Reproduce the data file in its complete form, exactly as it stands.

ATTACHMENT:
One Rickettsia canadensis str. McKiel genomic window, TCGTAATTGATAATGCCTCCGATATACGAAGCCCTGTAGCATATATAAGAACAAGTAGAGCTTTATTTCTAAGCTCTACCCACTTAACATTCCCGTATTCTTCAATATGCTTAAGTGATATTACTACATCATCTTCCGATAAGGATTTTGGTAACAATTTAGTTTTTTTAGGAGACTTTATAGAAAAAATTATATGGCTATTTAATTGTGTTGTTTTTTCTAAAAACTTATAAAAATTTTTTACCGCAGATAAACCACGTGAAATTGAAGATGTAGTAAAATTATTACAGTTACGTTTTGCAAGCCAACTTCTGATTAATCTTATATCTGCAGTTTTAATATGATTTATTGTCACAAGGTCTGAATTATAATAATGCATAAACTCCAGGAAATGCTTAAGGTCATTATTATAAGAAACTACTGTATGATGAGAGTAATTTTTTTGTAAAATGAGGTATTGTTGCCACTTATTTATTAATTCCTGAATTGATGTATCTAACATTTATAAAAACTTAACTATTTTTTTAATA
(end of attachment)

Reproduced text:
One Rickettsia canadensis str. McKiel genomic window, TCGTAATTGATAATGCCTCCGATATACGAAGCCCTGTAGCATATATAAGAACAAGTAGAGCTTTATTTCTAAGCTCTACCCACTTAACATTCCCGTATTCTTCAATATGCTTAAGTGATATTACTACATCATCTTCCGATAAGGATTTTGGTAACAATTTAGTTTTTTTAGGAGACTTTATAGAAAAAATTATATGGCTATTTAATTGTGTTGTTTTTTCTAAAAACTTATAAAAATTTTTTACCGCAGATAAACCACGTGAAATTGAAGATGTAGTAAAATTATTACAGTTACGTTTTGCAAGCCAACTTCTGATTAATCTTATATCTGCAGTTTTAATATGATTTATTGTCACAAGGTCTGAATTATAATAATGCATAAACTCCAGGAAATGCTTAAGGTCATTATTATAAGAAACTACTGTATGATGAGAGTAATTTTTTTGTAAAATGAGGTATTGTTGCCACTTATTTATTAATTCCTGAATTGATGTATCTAACATTTATAAAAACTTAACTATTTTTTTAATA